IN THE UNITED STATES DISTRICT COURT FOR THE DISTRICT OF DELAWARE TARKUS IMAGING, INC. Plaintiff, C.A. No. 10-63-LPS v. ADOBE SYSTEMS, INC.; CANON U.S.A., INC.; NIKON AMERICAS INC.; and NIKON, INC. Defendants, MEMORANDUM ORDER At Wilmington this 5th day of June, 2012: Pending before the Court is a Motion for Summary Judgment of No Willful Infringement filed by defendant Adobe Systems, Inc. ("Adobe"). 1 (D.I. 224) For the reasons discussed below, the Court will GRANT Adobe's Motion for Summary Judgment ofNo Willful Infringement. I. i I j l I LEGALSTANDARDS "The court shall grant summary judgment if the movant shows that there is no genuine dispute as to any material fact and the movant is entitled to judgment as a matter oflaw." Fed. R. Civ. P. 56(a). The moving party bears the burden of demonstrating the absence of a genuine issue of material fact. See Matsushita Elec. Indus. Co. v. Zenith Radio Corp., 415 U.S. 574, 586 n.IO (1986). A party asserting that a fact cannot be- or, alternatively, is- genuinely disputed I 1 I ยท~ j j 'I I 1 Various other motions remain pending in this case, which this Memorandum Order does not address. 1 I f I 1 1 ' must support its contention either by citing to "particular parts of materials in the record, including depositions, documents, electronically stored information, affidavits or declarations, stipulations (including those made for the purposes of the motions only), admissions, interrogatory answers, or other materials," or by "showing that the materials cited do not establish the absence or presence of a genuine dispute, or that an adverse party cannot produce admissible evidence to support the fact." Fed. R. Civ. P. 56(c)(1)(A) & (B). If the moving party has carried its burden, the nonmovant must then "come forward with specific facts showing that there is a genuine issue for trial." Matsushita, 415 U.S. at 587 (internal quotation marks omitted). The Court will "draw all reasonable inferences in favor of the nonmoving party, and it may not make credibility determinations or weigh the evidence." Reeves v. Sanderson Plumbing Prods., Inc., 530 U.S. 133, 150 (2000). To defeat a motion for summary judgment, the non-moving party must "do more than simply show that there is some metaphysical doubt as to the material facts." Matsushita, 475 U.S. at 586-87; see also Podohnik v. US. Postal Service, 409 F.3d 584, 594 (3d Cir. 2005) ("[The nonmovant] must present more than just bare assertions, conclusory allegations or suspicions to show the existence of a genuine issue.") (internal quotation marks omitted). However, the "mere existence of some alleged factual dispute between the parties will not defeat an otherwise properly supported motion for summary judgment;" a factual dispute is genuine only where "the evidence is such that a reasonable jury could return a verdict for the nonmoving party." Anderson v. Liberty Lobby, Inc., 411 U.S. 242,247-48 (1986). "If the evidence is merely colorable, or is not significantly probative, summary judgment may be granted." !d. at 249-50 (internal citations omitted); see also Celotex Corp. v. Catrett, 411 U.S. 317, 322 (1986) (stating 2 f I l f I entry of summary judgment is mandated "against a party who fails to make a showing sufficient to establish the existence of an element essential to that party's case, and on which that party will bear the burden of proof at trial"). Thus, the "mere existence of a scintilla of evidence" in support of the non-moving party's position is insufficient to defeat a motion for summary judgment; there must be "evidence on which the jury could reasonably find" for the non-moving party. Anderson, 477 U.S. at 252. II. DISCUSSION In In re Seagate Technology, LLC, 497 F.3d 1360 (Fed. Cir. 2007), the Federal Circuit set forth a two-prong test for establishing willful infringement. In order to meet the first prong, the plaintiff must show "by clear and convincing evidence that the infringer acted despite an objectively high likelihood that its actions constituted infringement of a valid patent." !d. at 1371. If the first prong is satisfied, the plaintiff must next establish "that this objectively-defined risk (determined by the record developed in the infringement proceeding) was either known or so obvious that it should have been known to the accused infringer." !d. If, however, the first prong cannot be shown, then the Court should not put the issue of willfulness- including the second "subjective" prong- before a jury. See Powell v. Home Depot USA., Inc., 663 F.3d 1221, 1236 (Fed. Cir. 2011) ("Since Seagate, [the Federal Circuit] has required patentees to prove the objective prong of the willful infringement inquiry by clear and convincing evidence as a predicate to the jury's consideration ofthe subjective prong.... Should the court determine that the infringer's reliance on a defense was not objectively reckless, it cannot send the question of willfulness to the jury, since proving the objective prong is a predicate to consideration of the subjective prong.") (emphasis added). 3 The Court concludes that the first prong of Seagate cannot be satisfied here due to Adobe's assertion of reasonable claim construction positions under which Adobe would not infringe U.S. Patent No. 6,628,823 (the "patent-in-suit")2 and credible non-infringement theories even under the Court's different constructions. "The objective and subjective willfulness questions should be sent to the jury only when the patentee proves by clear and convincing evidence that the objective prong of Seagate is met as to the legal issues that have been decided by the Court." !d. at 123 7 n.1. As Tarkus "has failed to meet the threshold objective prong of Seagate," Uniloc USA Inc. v. Microsoft Corp., 632 F.3d 1292, 1310 (Fed. Cir. 2011), summary judgment of no willful infringement will be granted to Adobe. Adobe proposed reasonable constructions for the claim terms "output device" and "pictorial dynamic range" under which Adobe's accused products would not infringe. (See D.I. 225 at 4-5) Although the Court did not ultimately adopt Adobe's constructions for these terms (see D.l. 367 at 16-19), the fact that Adobe asserted reasonable constructions under which its products would not infringe precludes a finding that the first prong of Seagate is satisfied. See Cohesive Techs., Inc. v. Waters Corp., 543 F.3d 1351, 1374 (Fed. Cir. 2008) (determining that "because [disputed claim term] was susceptible to a reasonable construction under which [defendant's] products did not infringe, there was not an objectively high likelihood that [defendant's] actions constituted infringement"). The Court held a Markman hearing during which it heard extensive argument from both sides, spent significant time deciding the proper construction of disputed terms, and issued a detailed Memorandum Opinion addressing claim I I I j 2 The reasonableness of a party's claim constructions is a question of law for the Court to determine. See Powell, 663 F.3d at 1236. 4 construction, all attesting to the reality that, in this case, "the proper claim construction was a sufficiently close question to foreclose a finding of wilfulness." /d. at 1374 n.4. Moreover, Adobe asserts reasonable arguments that, even under the Court's claim construction, Adobe's accused products do not infringe because they do not meet three limitations of claim 1 of the patent-in-suit. Specifically, Adobe contends that its accused products do not: (1) obtain density capabilities of an output device; (2) determine a reproduction l pictorial dynamic range from density capabilities of an output device; or (3) compare an original pictorial dynamic range with a reproduction pictorial dynamic range. (See D.I. 225 at 3) Because Adobe asserts credible, reasonable non-infringement theories, the first prong of Seagate cannot be satisfied. 3 See Uniloc, 632 F .3d at 1310 ("If the accused infringer's position is susceptible to a reasonable conclusion of no infringement, the first prong of Seagate cannot be met."). This is true even ifthe Court or a jury ultimately rejects Adobe's non-infringement theories. See generally, e.g., Spine Solutions, Inc. v. Medtronic Sofamor Danek USA, Inc., 620 F.3d 1305, 1319-20 (Fed. Cir. 2010) (upholding grant of judgment as matter of law of no willful infringement where there was substantial question of obviousness of patent despite jury's finding of non-obviousness); DePuy Spine, Inc. v. Medtronic Sofamor Danek, Inc., 567 F.3d 1314, 133637 (Fed. Cir. 2010) (upholding grant of judgment as matter oflaw on willful infringement where defendant "presented a substantial question" of non-infringement under doctrine of equivalents, even though jury found infringement by equivalence). 3 These arguments are the subject of Adobe's pending motion for summary judgment of non-infringement. (D.I. 220) Although the Court has not yet ruled on that motion, the Court has concluded that Abode's non-infringement positions articulated therein are reasonable, even if they may not be dispositive. 1 l ! 5 Tarkus's efforts to defeat Adobe's motion are unavailing. Tarkus attempts to distinguish the cases on which the Court relies by observing, correctly, that nearly all of them involved a ruling of no willful infringement only after the willfulness evidence had been heard. That is, the precedents involved motions for judgment as a matter of law made either during or after trial. In the Court's view, this is a distinction without a difference, as one of the defenses on which Adobe relies - non-infringement based on reasonable proposed claim construction -presents an I l i 1 1 issue the Court can resolve as a question oflaw. See Powell, 663 F.3d at 1236-37 ("The court decided issues of claim construction and inequitable conduct, neither of which was before the jury. Thus, while the jury was in a position to consider how the infringement case weighed in the objective prong analysis, on other components - such as claim construction- the objective prong question was properly considered by the court."); Solvay, S.A. v. Honeywell Specialty Materials LLC, 827 F. Supp. 2d 358, 366 (D. Del. 2011) (granting summary judgment of no willful infringement because defendant "presented a credible invalidity defense, precluding a finding of objective recklessness despite the Federal Circuit's ultimate rejection of the defense"). Tarkus also points to purported genuine disputes of material fact. (See D.l. 240 at 6, 9, 13) There are, indeed, genuine disputes of material fact, but each of them relate solely to Seagate's second prong, an inquiry that must not be put before the jury given Tarkus's failure to satisfy the first prong. Tarkus also contended during the hearing that some sort of "subjective prerequisite" exists before the Court may even turn to the first prong. (See PreTrial Conference Hr'g Tr., June 1, 2012 at 79) ("Tr.") Although not entirely clear, the Court understands Tarkus's position to be l i that Adobe has a burden of showing that it subjectively believed it had reasonable non- f ! 1 I j I 6 ' i infringement positions prior to the initiation of this litigation, and there is no such evidence in the record. The answer to this is simply that it is not the law (and Tarkus has cited no authority for it). See generally Seagate, 497 F.3d at 1397 ("The state of mind of the accused infringer is not relevant to this [first-prong] objective inquiry.") (emphasis added). 4 Finally, Tarkus relies on Judge Farnan's opinion in Power Integrations, Inc. v. Fairchild Semiconductor Int'l, Inc., 725 F. Supp. 2d 474 (D. Del. 2010). In the course of finding willful infringement, Judge Farnan stated: "the Court understands the post-suit reasonableness of a parties' defenses to be only one factor among the totality of the circumstances to be considered in determining willful infringement. In the Court's view, a contrary approach to willful infringement ... would negate the ability of a patentee to prove willful infringement in any hard fought and hotly contested patent litigation." !d. at 480. The instant case does not require the 4 Although Tarkus has not fully articulated its position, it seems that Tarkus is arguing that there is an absence of evidence that Adobe relied on a reasonable belief of non-infringement. (See Tr. at 78-79) ("I think you have to have at least one statement from one Adobe witness or one Canon witness saying we didn't believe we infringed because ... and then you find it was objectively reasonable. . . . Here, it just was not. There is no foundation. There is nobody who said we didn't do this because we thought we didn't infringe. So you don't get to the objective test because there isn't any foundation. Somebody has to say it. It can't be a lawyer after-thefact rationalization.") While Tarkus does not do so, it is possible to identify statements in binding precedent that, arguably, suggest that reliance is relevant to the Court's inquiry. See Powell, 663 F.3d at 1236 ("Under the objective prong, the answer to whether an accused infringer's reliance on a particular issue or defense is reasonable is a question for the court when the resolution of that particular issue or defense is a matter oflaw."); i4i Ltd. P 'ship v. Microsoft Corp., 598 F.3d 831,860 (Fed. Cir. 2010), aff'd on other grounds,--- U.S.----, 131 S. Ct. 2238 (2011) ("Based on its own assessment of the evidence and Microsoft's defenses, the jury was free to decide for itself whether Microsoft reasonably believed there were any substantial defenses to a claim of infringement."). Tarkus has not made this argument. Moreover, it is difficult to see how Adobe could have an affirmative burden of proving its subjective reliance as part of the first-prong inquiry of Seagate, given that: the burden on willful infringement is on Tarkus; the first prong is described as an "objective" prong; the state of mind of Adobe is not relevant to the first prong; and the Court may only proceed to the subjective second-prong inquiry if the objective prong is first established. '1 I i J I 7 I ! l j Court to take a position on the broad proposition stated by Judge Farnan. It is enough for present I purposes to point out that Power Integrations pre-dates several of the Federal Circuit decisions on which the Court has relied today (e.g., Powell, Uniloc). Additionally, in Power Integrationsunlike here- "a clear separation" between the evidence proffered on the objective and subjective prongs was not "possible," and "the evidence of copying [was] so strong ... and the evidence related to counsel's opinion letters and measures taken by Fairchild to avoid infringement so 1 l weak, that it [was] hard to understand how one could objectively believe such actions would not constitute a high likelihood of infringement." /d. at 480-81. III. CONCLUSION For the foregoing reasons, IT IS HEREBY ORDERED that Adobe's Motion for Summary Judgment of No Willful Infringement (D.I. 224) is GRANTED. t~V,~ UNITEIS' STATES DISTRICT JUDGE l 1 \ I t I ! l 8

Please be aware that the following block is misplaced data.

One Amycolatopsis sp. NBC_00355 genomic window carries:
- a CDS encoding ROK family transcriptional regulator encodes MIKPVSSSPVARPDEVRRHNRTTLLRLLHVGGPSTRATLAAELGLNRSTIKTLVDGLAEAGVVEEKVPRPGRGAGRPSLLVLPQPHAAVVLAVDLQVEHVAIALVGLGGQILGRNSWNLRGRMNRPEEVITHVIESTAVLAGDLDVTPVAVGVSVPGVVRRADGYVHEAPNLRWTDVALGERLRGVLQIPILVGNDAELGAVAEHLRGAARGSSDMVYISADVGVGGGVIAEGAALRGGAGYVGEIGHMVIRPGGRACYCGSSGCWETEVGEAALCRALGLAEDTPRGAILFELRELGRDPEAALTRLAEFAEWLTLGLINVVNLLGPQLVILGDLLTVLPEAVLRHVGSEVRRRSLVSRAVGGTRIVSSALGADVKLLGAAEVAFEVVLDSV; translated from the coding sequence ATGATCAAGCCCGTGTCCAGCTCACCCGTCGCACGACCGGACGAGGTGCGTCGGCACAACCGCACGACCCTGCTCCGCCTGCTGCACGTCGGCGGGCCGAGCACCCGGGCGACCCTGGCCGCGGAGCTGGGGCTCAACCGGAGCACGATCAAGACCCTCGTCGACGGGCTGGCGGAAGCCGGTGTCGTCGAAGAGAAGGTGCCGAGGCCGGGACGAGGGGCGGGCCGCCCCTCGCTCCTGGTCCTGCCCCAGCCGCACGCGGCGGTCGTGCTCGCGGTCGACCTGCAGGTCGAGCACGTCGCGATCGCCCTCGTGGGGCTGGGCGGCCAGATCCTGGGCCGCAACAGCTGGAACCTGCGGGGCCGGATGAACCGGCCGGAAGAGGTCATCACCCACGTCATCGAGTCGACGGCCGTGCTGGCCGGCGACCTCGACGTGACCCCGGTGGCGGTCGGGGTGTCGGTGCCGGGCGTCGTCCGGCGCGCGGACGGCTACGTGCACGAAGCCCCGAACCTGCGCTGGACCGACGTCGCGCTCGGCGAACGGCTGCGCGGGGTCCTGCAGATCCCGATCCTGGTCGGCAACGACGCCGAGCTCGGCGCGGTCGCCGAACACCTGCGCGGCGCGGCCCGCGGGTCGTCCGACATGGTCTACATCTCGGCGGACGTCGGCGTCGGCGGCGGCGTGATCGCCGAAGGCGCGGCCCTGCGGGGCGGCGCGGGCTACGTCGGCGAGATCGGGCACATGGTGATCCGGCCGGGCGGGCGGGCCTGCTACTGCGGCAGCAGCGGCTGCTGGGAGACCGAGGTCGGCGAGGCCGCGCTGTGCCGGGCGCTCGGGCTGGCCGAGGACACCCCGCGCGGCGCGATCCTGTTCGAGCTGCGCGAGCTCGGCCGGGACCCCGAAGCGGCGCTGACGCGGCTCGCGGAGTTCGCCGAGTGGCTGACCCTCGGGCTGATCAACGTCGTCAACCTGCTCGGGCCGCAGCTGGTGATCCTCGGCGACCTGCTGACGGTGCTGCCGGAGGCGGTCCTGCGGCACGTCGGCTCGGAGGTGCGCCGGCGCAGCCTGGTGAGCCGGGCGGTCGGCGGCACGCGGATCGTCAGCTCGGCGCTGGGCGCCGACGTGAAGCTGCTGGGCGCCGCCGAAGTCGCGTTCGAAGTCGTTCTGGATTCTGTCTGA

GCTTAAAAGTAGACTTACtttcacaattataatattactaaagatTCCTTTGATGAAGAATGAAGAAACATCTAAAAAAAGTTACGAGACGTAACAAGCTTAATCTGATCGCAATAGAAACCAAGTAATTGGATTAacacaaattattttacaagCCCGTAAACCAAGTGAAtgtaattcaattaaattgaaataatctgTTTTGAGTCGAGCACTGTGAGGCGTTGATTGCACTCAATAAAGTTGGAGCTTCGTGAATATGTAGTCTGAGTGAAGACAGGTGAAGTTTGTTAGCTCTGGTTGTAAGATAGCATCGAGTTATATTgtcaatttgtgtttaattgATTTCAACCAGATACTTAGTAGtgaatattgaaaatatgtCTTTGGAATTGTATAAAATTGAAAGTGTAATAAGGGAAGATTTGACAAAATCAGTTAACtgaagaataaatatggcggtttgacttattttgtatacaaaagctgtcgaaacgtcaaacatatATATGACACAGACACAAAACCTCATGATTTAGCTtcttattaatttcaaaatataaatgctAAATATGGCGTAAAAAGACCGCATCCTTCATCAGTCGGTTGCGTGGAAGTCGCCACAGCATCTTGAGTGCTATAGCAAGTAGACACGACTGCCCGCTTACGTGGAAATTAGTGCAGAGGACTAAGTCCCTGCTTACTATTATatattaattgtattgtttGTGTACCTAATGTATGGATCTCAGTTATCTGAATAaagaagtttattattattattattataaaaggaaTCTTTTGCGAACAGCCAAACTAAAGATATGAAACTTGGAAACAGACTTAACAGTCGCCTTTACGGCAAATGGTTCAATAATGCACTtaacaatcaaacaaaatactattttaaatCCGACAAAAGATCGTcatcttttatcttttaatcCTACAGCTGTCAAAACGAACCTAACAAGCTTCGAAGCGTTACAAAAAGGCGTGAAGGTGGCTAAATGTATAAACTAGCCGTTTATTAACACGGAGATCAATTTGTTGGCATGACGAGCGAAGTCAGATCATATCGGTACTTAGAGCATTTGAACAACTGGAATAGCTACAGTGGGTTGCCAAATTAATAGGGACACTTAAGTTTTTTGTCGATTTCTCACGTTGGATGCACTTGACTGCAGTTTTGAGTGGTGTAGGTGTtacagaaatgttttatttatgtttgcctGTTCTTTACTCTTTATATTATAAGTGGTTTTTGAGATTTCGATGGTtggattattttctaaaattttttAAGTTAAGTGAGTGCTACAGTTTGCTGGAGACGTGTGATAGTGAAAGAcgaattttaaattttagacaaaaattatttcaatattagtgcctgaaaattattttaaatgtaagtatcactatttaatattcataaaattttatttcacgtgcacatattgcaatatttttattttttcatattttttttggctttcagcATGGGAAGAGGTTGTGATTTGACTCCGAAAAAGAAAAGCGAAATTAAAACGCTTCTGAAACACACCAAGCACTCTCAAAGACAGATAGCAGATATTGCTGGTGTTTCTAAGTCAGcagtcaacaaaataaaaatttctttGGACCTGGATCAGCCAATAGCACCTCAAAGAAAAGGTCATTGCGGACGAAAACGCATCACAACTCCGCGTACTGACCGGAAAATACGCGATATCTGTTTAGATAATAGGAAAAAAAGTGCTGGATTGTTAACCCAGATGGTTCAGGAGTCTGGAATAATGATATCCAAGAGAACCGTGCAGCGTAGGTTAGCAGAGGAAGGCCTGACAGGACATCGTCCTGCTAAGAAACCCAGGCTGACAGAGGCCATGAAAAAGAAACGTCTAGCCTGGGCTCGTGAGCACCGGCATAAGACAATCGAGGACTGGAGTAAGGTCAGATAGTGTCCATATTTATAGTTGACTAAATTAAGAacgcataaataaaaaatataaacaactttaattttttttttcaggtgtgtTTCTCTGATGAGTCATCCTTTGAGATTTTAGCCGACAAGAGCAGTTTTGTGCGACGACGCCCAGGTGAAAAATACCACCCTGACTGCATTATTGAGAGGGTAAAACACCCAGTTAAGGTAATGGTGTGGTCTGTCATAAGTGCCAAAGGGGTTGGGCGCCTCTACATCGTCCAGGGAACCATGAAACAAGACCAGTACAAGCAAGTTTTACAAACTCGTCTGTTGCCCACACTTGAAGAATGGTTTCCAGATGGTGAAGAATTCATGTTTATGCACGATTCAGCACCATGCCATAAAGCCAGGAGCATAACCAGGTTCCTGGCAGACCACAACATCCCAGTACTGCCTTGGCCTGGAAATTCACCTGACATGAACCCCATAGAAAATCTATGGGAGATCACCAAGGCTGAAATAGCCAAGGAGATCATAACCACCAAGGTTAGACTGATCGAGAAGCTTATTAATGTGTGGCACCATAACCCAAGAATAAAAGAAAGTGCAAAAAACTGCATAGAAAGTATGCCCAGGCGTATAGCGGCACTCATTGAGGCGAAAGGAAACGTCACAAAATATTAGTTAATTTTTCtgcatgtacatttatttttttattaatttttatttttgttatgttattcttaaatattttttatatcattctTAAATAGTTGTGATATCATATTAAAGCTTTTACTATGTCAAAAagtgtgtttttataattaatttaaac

Disclaimer: Justia Dockets & Filings provides public litigation records from the federal appellate and district courts. These filings and docket sheets should not be considered findings of fact or liability, nor do they necessarily reflect the view of Justia.

Why Is My Information Online?